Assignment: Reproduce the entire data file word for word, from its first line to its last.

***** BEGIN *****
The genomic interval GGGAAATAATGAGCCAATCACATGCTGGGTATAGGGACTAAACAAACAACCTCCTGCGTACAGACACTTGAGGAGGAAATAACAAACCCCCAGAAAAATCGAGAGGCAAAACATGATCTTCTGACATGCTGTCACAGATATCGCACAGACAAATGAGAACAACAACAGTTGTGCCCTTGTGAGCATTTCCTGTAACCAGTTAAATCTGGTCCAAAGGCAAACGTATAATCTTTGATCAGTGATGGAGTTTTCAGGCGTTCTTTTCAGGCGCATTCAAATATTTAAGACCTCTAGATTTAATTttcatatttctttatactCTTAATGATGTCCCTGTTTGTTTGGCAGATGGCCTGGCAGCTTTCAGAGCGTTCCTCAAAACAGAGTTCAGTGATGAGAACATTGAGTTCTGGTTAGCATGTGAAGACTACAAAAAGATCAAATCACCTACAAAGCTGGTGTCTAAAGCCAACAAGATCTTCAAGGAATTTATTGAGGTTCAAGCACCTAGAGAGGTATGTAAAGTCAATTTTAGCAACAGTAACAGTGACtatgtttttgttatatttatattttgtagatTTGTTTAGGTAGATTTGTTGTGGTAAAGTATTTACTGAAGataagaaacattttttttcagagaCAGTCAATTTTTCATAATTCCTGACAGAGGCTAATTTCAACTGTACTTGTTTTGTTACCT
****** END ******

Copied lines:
The genomic interval GGGAAATAATGAGCCAATCACATGCTGGGTATAGGGACTAAACAAACAACCTCCTGCGTACAGACACTTGAGGAGGAAATAACAAACCCCCAGAAAAATCGAGAGGCAAAACATGATCTTCTGACATGCTGTCACAGATATCGCACAGACAAATGAGAACAACAACAGTTGTGCCCTTGTGAGCATTTCCTGTAACCAGTTAAATCTGGTCCAAAGGCAAACGTATAATCTTTGATCAGTGATGGAGTTTTCAGGCGTTCTTTTCAGGCGCATTCAAATATTTAAGACCTCTAGATTTAATTttcatatttctttatactCTTAATGATGTCCCTGTTTGTTTGGCAGATGGCCTGGCAGCTTTCAGAGCGTTCCTCAAAACAGAGTTCAGTGATGAGAACATTGAGTTCTGGTTAGCATGTGAAGACTACAAAAAGATCAAATCACCTACAAAGCTGGTGTCTAAAGCCAACAAGATCTTCAAGGAATTTATTGAGGTTCAAGCACCTAGAGAGGTATGTAAAGTCAATTTTAGCAACAGTAACAGTGACtatgtttttgttatatttatattttgtagatTTGTTTAGGTAGATTTGTTGTGGTAAAGTATTTACTGAAGataagaaacattttttttcagagaCAGTCAATTTTTCATAATTCCTGACAGAGGCTAATTTCAACTGTACTTGTTTTGTTACCT